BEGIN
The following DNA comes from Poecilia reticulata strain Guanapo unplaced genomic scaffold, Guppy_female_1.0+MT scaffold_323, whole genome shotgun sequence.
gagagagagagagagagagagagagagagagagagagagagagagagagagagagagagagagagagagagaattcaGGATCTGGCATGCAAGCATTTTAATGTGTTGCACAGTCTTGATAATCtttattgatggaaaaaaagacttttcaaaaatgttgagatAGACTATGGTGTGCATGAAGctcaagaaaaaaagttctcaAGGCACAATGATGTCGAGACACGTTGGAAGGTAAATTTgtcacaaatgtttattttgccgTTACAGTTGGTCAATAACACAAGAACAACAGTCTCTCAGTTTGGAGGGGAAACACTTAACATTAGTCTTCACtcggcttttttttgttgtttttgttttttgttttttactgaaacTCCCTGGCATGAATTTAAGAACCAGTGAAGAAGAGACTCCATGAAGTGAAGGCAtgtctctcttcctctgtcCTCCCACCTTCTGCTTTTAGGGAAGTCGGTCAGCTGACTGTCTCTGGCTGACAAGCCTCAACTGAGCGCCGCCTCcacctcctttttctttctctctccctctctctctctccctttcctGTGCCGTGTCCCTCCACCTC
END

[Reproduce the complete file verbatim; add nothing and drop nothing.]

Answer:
The following DNA comes from Poecilia reticulata strain Guanapo unplaced genomic scaffold, Guppy_female_1.0+MT scaffold_323, whole genome shotgun sequence.
gagagagagagagagagagagagagagagagagagagagagagagagagagagagagagagagagagagagaattcaGGATCTGGCATGCAAGCATTTTAATGTGTTGCACAGTCTTGATAATCtttattgatggaaaaaaagacttttcaaaaatgttgagatAGACTATGGTGTGCATGAAGctcaagaaaaaaagttctcaAGGCACAATGATGTCGAGACACGTTGGAAGGTAAATTTgtcacaaatgtttattttgccgTTACAGTTGGTCAATAACACAAGAACAACAGTCTCTCAGTTTGGAGGGGAAACACTTAACATTAGTCTTCACtcggcttttttttgttgtttttgttttttgttttttactgaaacTCCCTGGCATGAATTTAAGAACCAGTGAAGAAGAGACTCCATGAAGTGAAGGCAtgtctctcttcctctgtcCTCCCACCTTCTGCTTTTAGGGAAGTCGGTCAGCTGACTGTCTCTGGCTGACAAGCCTCAACTGAGCGCCGCCTCcacctcctttttctttctctctccctctctctctctccctttcctGTGCCGTGTCCCTCCACCTC